In spite of her successes, in 1963 she decided to emigrate to Paris with her second husband, the famous graphic designer, Roman Cieslewicz. There, she was forced to begin anew, and cultivated her artistic career with great difficulty. Through a friendship with Pierre Restany, who had already developed an interest in her work while she was still in Poland, she circulated on the peripheries of the Nouveau Réalisme movement. But, like many of the female artists of that time, she would not live to see her work find wide international recognition. She experimented intensively, searching for her own means of expression while also trying to exhibit her work and solidify her place in the art world.
Having traversed a world war, three concentration camps homelessness, a cold war, and recurring ill health, her life came to an early end in 1973 as a result of breast cancer. With it, she left behind an exceptionally pioneering body of work, carving a truly individual language of experimental forms and materials from her very personal story.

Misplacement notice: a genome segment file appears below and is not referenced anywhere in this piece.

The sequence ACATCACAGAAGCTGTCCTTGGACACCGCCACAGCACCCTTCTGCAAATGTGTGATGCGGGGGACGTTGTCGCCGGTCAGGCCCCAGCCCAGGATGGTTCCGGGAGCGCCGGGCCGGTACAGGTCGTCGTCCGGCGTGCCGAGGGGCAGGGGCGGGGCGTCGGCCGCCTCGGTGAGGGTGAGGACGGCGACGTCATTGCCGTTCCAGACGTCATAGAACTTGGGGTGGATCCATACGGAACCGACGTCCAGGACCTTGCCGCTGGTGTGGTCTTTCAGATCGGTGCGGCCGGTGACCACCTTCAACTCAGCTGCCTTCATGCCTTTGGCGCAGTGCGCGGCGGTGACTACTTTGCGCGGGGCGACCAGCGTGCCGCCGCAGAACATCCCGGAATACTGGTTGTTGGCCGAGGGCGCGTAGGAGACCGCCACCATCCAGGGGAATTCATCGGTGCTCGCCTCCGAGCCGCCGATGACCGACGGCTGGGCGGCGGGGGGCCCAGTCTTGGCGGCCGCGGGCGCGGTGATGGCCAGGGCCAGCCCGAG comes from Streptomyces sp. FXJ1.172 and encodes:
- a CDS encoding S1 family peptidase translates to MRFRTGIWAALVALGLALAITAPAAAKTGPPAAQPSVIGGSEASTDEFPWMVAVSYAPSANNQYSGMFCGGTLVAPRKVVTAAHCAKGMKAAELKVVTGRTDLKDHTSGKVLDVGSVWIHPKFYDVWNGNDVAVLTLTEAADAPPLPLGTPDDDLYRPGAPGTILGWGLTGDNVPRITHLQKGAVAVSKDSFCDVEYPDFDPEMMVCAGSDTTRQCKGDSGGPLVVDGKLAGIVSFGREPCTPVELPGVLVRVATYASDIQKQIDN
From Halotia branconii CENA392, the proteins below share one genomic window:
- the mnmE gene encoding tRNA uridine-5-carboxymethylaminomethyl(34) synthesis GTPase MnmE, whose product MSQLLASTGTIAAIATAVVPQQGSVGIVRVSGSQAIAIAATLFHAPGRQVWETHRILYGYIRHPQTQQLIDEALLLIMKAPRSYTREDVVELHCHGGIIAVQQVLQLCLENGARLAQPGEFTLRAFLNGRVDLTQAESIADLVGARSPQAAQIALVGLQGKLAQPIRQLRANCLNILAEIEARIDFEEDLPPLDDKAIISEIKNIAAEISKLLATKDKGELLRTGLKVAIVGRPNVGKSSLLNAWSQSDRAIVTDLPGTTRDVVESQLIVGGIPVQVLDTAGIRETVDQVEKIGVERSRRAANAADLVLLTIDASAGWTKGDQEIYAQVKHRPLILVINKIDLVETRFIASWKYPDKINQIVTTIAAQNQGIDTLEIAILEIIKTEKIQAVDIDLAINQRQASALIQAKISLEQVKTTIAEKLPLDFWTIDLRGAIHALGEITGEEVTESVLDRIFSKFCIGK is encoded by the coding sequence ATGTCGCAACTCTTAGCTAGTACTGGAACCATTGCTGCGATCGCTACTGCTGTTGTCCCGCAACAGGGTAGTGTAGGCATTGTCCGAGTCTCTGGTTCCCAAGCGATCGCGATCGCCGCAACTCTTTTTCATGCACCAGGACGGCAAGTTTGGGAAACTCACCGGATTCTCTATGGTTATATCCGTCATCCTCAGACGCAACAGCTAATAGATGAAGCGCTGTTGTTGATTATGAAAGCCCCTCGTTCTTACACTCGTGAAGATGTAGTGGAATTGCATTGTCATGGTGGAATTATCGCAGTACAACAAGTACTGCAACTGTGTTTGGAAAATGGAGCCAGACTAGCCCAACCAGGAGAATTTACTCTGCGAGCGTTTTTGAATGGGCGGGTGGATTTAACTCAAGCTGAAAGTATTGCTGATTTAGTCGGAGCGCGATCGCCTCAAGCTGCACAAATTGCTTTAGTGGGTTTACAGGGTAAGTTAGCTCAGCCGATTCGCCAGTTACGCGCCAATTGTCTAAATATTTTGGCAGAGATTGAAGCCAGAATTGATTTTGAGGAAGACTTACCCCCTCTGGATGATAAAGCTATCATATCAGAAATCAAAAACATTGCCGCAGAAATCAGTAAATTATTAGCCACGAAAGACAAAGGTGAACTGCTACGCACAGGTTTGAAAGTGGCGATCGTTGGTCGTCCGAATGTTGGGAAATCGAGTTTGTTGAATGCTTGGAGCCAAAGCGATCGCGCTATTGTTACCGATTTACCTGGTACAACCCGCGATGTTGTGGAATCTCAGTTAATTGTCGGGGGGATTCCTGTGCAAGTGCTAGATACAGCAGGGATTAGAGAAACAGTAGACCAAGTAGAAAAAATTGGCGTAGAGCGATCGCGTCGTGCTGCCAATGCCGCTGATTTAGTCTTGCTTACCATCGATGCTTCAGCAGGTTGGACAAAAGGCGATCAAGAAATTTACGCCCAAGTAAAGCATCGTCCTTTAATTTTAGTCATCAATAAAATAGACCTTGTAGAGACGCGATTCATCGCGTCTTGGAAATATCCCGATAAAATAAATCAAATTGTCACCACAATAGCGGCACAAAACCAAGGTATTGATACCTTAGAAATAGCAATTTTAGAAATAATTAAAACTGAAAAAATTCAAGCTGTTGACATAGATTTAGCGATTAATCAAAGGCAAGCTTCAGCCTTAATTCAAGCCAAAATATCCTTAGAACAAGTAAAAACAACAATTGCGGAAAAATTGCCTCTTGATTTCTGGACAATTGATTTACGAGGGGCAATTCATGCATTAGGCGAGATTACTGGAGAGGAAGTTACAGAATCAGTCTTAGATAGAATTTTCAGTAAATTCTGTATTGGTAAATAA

Since her death several solo exhibitions of her work have been held: Alina Szapocznikow, 1926-1973, Zacheta Gallery, Warsaw (1998); Alina Szapocznikow, Muzeum Sztuki in Łódz (1975), and Alina Szapocznikow, 1926-1973, Tumeurs, Herbiers, Musée dArt Moderne de la ville de Paris, France (1973). Her work has also been exhibited posthumously in a number of institutional group shows, including: Les Promesses du passé, Centre Pompidou, Paris (2010); Seductive subversion: Women Pop Artists 1958-1968, The University of the Arts, Philadelphia, USA (2010); Women Artists Biennale, Incheon, South Korea (2009); elles@centrepompidou. Women Artists in the collections of the Centre Pompidou, Centre Pompidou, Paris, France (2009); The Photographic Object, The Photographers Gallery, London, UK (2009); On Time, East Wing CollectionVIII, The Courtauld Institute of Art, Somerset House, London, UK (2008); Art comes before gold, Museum of Modern Art, Warsaw, Poland (2008); Documenta XII, Kassel, Germany (2007); Flesh at War with Enigma, Kunsthalle, Basel, Switzerland (2004); Paris, Capital of the Arts, 1900-1968, Royal Academy of Arts, London, UK (2002).